Democratic Legislature can find some common ground in governor’s budget, but only some

Points of contention include business taxes, family and medical leave plan

Gov. Chris Sununu’s budget address did not offer many details on matters of especial concern to New Hampshire businesses, but there were a few glimpses of his priorities: support of continued business tax rate decreases; a voluntary family and medical leave program; support for sports betting; a lot more spending on school building aid; alleviating the state’s workforce shortage; and some funding to help landlords get rid of lead paint in their buildings.

Lawmakers have already started to act on some of those areas, with some actions apparently in sync with the governor and some in almost the opposite direction, setting the table for major negotiations and perhaps even a possible stalemate.

There is certainly room for agreement on the governor’s proposal for one-time $63 million funding for school building aid. Less than an hour after the speech, the House passed – in a voice vote without debate – House Bill 196, which turns the $50 million ceiling on such spending into a floor, effectively ending a near decade moratorium on any substantial school construction aid. Such a change will not only be important to school districts, but to the construction industry.

Both branches of government also appear to favor taking action to alleviate the workforce shortage. The governor said he favors spending $32 million to help pay the college loans of students who agree to work in New Hampshire, an expansion of a program that was begun last year for those who in the regenerative medicine field.

On Thursday, Senate approved a program that would match up employers that want to give $1,000 a year in student loan relief to graduates. It has no state funding, but could in the future.

Lawmakers will also likely welcome Sununu’s support for $5 million of funding for the lead remediation fund. That is just $1 million less than the amount in grants to landlords that was dangled by lawmakers last year in order to win support for a new tough lead remediation law at the start of the session. But at the last minute, lawmakers changed that grant into a limited loan guarantee program.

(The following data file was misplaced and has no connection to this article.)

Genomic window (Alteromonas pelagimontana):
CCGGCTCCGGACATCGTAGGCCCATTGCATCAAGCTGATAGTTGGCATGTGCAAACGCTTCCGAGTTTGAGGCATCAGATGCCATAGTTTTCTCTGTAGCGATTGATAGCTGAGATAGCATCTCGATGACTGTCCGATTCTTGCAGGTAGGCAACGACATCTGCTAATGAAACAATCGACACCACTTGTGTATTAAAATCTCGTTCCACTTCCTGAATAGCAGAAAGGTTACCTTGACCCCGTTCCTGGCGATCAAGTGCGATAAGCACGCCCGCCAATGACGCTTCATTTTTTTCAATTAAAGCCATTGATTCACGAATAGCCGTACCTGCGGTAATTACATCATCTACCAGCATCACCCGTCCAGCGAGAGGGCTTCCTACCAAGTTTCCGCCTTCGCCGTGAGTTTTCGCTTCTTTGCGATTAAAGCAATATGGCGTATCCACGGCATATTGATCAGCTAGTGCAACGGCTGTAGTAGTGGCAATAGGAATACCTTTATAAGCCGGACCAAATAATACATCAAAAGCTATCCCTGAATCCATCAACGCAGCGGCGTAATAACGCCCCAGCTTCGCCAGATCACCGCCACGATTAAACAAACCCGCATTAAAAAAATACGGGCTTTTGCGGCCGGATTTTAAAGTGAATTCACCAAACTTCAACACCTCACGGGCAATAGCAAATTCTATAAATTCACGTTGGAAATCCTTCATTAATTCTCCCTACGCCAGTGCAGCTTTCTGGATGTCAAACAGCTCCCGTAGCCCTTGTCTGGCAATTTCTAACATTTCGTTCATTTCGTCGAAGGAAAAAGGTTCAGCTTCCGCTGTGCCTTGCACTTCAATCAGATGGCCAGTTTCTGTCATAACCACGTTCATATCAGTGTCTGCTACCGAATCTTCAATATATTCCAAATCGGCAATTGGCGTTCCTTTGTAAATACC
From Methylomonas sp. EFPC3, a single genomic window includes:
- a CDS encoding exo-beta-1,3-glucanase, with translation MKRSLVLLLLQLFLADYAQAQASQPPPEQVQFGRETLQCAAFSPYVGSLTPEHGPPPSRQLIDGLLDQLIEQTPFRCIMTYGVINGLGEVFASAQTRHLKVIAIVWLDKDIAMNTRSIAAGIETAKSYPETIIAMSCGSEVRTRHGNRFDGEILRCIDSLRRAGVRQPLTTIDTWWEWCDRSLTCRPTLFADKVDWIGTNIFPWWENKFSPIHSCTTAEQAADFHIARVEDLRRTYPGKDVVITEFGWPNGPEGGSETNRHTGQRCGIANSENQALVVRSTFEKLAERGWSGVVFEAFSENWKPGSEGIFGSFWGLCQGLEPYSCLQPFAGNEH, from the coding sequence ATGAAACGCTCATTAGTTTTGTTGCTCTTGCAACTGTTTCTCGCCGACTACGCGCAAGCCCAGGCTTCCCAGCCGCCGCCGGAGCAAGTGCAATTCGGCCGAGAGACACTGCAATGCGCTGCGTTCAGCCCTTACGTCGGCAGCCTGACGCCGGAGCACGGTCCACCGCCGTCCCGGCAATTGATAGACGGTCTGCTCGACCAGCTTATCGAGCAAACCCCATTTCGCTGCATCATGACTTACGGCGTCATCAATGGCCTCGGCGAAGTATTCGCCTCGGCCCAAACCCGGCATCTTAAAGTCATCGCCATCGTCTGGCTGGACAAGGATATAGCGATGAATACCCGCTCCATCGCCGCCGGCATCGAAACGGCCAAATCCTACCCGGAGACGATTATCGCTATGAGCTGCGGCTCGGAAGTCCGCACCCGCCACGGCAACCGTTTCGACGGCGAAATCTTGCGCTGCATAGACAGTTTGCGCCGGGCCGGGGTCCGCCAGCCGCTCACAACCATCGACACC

On the other hand, lawmakers in both chambers have moved forward to return the rate of business taxes to levels that were in effect last year and eliminating future scheduled decreases.

“High taxes come at the high cost of the erosion of our state's economic competitiveness. We should not, and cannot turn back now.,” the governor said in his address. “A healthy business cycle is predicated on certainty. Our businesses small and large order many of their affairs according to our government's long-term plans – it is irresponsible governance for the legislature to ping-pong core tax policies every two years.”

This is obviously going to be a major point of contention in the months ahead.

The same could be said for the governor’s bi-state family and medical leave insurance plan, which he said he would include in the budget, releasing enabling language for the plan later in the afternoon.

Under the governor’s plan, private employers and employees could voluntarily join a plan the governor hopes to negotiate with state workers in conjunction with Vermont. However, the state employees union in Vermont has already said its members prefer to join a plan working its way though that state’s legislature.

Meanwhile, the NH House Labor Committee on Wednesday recommended passage of a mandatory paid family leave program financed though payroll deductions that critics decry as an income tax. At deadline, the Senate passed a similar bill on a 13-10 part-line vote a few hours after Sununu’s budget address.

The governor said his plan “will help create a truly voluntary paid family medical leave plan that will never create or require an income tax.”

By putting the plan in the budget, Sununu is almost inviting lawmakers to do the same. Lawmakers may not have enough votes to override the governor’s veto of a stand- alone family and medical leave program. But vetoing a bill and vetoing a budget are two very different things.

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